The MQ-4 Triton aerial drone is shown here completing its first flight May 22, 2013, from the Northrop Grumman manufacturing facility in Palmdale, Calif. On Thursday, it reached another goal, flying across the United States for the first time. (Northrop Grumman photo by Alex Evers/Released by U.S. Navy)

When Malaysia Airlines Flight 370 disappeared on March 8 while traveling from Malaysia to China, the U.S. military deployed a variety of aircraft and ships as part of a international effort to find the missing plane and the 239 people on board. But a Navy aircraft that could eventually play a prominent role in such searches wasn’t ready yet: The massive MQ-4C Triton maritime surveillance drone is expected to be operational in 2017.

The massive drone reached a new milestone Thursday, however. At 7:53 a.m., one of the 131-foot wide aircraft landed at Naval Air Station Patuxent River in Maryland following its first cross-country flight, the Navy said. The drone soared at heights of more than 50,000 feet at times; it departed from a facility in Palmdale, Calif., owned by its maker, Northrop Grumman, late Wednesday. It flew along the U.S.-Mexico border, over the Gulf of Mexico and across Florida before turning north up the Atlantic Coast.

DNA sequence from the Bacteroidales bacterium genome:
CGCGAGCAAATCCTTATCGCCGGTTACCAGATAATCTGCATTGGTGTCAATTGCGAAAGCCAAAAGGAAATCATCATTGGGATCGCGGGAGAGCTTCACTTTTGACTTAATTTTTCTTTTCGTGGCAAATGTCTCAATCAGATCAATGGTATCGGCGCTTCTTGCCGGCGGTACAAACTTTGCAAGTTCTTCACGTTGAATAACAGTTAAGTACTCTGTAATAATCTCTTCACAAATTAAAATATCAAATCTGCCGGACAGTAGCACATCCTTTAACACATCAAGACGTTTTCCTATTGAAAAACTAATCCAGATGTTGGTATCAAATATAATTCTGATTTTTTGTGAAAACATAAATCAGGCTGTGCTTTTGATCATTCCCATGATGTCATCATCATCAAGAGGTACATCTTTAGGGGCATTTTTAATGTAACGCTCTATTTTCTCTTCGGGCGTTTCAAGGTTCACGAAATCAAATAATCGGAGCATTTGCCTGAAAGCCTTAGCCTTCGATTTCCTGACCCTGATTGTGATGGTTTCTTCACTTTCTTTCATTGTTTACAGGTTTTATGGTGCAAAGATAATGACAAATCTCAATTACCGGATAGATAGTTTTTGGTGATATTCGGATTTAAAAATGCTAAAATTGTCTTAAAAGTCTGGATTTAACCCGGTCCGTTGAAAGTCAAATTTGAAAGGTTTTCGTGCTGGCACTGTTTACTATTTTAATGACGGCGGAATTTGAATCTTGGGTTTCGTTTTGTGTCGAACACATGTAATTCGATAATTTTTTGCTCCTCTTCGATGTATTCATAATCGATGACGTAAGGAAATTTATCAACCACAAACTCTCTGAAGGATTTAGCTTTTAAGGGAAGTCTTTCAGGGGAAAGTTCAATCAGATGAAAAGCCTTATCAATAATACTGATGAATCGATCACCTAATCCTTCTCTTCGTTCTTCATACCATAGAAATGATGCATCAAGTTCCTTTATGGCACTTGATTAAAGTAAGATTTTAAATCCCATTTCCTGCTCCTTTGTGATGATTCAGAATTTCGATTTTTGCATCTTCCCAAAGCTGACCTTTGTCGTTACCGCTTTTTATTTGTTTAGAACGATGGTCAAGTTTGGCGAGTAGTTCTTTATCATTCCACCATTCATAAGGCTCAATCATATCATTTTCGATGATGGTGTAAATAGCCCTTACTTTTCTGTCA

The Triton had completed 15 test flights prior to the one landing in Maryland on Thursday. The first occurred in May 2013 from Palmdale. It’s shown Thursday in this video released by Northrop Grumman:

Watch the unmanned MQ-4C Triton maritime surveillance drone make its landing at the Naval Air Station Patuxent River, Md., from Palmdale, Calif. (YouTube/Northrop Grumman)

The drone is expected to supplement the Navy’s new P-8 Poseidon surveillance plane, performing what the service calls Broad Area Maritime Surveillance, or BAMS. Northrop Grumman says the drone, a descendant of the Air Force’s Global Hawk unmanned aircraft, will rely on radar, infrared sensors and advanced cameras to provide full-motion video and photographs to the military. Northrop Grumman described it here:

Designed by Northrop Grumman, the massive unmanned MQ-4C Triton maritime surveillance drone will rely on radar, infrared sensors and advanced cameras to provide full-motion video and photographs to the military. (YouTube/NavyRecognition)

The Navy deployed its new P-8, a replacement for the P-3 surveillance plane, to search for missing Flight 370 in the Indian Ocean in March. Working from Australia, it flew numerous surveillance missions, but the Triton that will eventually work alongside it wasn’t ready. The P-8s were eventually called off April 30, as the search moved almost entirely underwater and the Pentagon curtailed its involvement.

Northrop Grumman said Thursday that over the next few weeks, two other Triton drones will fly to Maryland. One is owned by the Navy; the other is a demonstration aircraft owned by the defense firm.